Igor Levitin: So as to avoid the company gaining a monopoly hold on road construction, we have agreed that it will be given management, rather than ownership, of heavily congested roads. If a road was designed for 20,000 vehicles a day but in fact is being used by 50,000 vehicles a day, this is a heavily congested road and will be brought under the company’s management. The company could build new roads parallel to the old ones, and these could be toll roads.
Dmitry Medvedev: So, you plan to identify the most intensively used roads and assess the possibilities for investment in these areas?
Igor Levitin: There are 18,000 kilometres of roads with limited throughput capacity today in Russia, and we have agreed that…
Dmitry Medvedev: Sorry to interrupt, but am I right in understanding that you are talking about the main transport arteries that people use?
Igor Levitin: Yes, and we also have freight flows coming along these roads, especially trucks bringing in imports. This is why we have decided that management of the roads will not be transferred immediately, but will depend on first raising private investment. We want this company to make use of credit resources and attract private investment. During the first stage of work, we plan to transfer management of 6,000 kilometres of roads by 2015. Management of particular routes will be transferred, for example, Moscow-Novorossiysk, Moscow-Chelyabinsk, and one company will be responsible for managing these roads. Then we start raising private investment in order to carry out the work.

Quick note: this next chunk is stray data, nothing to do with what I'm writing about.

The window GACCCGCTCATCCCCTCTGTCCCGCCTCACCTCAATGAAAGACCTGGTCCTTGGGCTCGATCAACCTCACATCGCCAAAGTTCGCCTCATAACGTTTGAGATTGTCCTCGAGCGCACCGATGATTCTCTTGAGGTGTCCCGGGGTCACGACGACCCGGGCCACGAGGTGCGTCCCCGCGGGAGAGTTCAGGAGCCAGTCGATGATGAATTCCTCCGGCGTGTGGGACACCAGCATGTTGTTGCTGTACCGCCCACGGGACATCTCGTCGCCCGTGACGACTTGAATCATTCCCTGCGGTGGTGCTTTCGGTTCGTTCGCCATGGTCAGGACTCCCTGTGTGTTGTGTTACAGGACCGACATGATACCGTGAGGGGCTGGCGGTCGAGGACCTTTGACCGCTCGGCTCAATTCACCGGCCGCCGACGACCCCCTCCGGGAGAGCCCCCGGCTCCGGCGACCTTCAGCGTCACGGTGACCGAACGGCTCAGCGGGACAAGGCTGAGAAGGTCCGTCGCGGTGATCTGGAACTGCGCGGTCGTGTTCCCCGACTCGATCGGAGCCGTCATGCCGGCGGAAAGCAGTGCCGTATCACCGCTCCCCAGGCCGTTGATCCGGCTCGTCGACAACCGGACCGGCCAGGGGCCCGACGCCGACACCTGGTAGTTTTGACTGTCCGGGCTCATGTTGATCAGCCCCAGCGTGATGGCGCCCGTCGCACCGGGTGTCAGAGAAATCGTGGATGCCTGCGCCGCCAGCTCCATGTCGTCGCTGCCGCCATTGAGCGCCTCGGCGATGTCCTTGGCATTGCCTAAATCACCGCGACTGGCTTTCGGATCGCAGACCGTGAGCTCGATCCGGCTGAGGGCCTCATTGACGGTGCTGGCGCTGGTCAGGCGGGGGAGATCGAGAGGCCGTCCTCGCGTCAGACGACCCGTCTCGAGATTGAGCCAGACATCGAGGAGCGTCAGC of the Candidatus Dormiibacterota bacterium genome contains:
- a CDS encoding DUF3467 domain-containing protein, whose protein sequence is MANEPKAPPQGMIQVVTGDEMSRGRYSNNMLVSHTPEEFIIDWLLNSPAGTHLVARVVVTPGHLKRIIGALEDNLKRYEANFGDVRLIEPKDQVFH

We have already organised tenders and selected the winners, and we are now drafting a concession agreement. The company will start work next year on carrying out big transport projects in this area.
Dmitry Medvedev: Good, but this work needs to increase possibilities and expand the range of options, and not narrow them. We have obvious interest in investing in roads. All of the roads functioning as toll-free highways today will remain, but need to be improved, and at the same time we need to look at the question of building a network of toll roads that will function in parallel.
Igor Levitin: We will also transfer to the company management of the strip of land alongside the roads, because there is also a need to bring some order to this area. We think that with the right support and infrastructure development, this could provide opportunities for small business development. We have reached agreement with small business associations that we will provide heating, gas, light, and all the necessary infrastructure so that small businesses can develop their services.
Dmitry Medvedev: Yes, the roadside service network is indeed an important area for investment, and it is indeed an area that often attracts small businesses, people who open little cafes, offer various services. This sector is not very well developed in Russia at the moment, but we have a big country, and so there is an obvious need to develop this auxiliary sector to the road sector. This is an issue that deserves our attention, all the more so as we are seeking right now to create new opportunities for small business to overcome the current problems in the economy.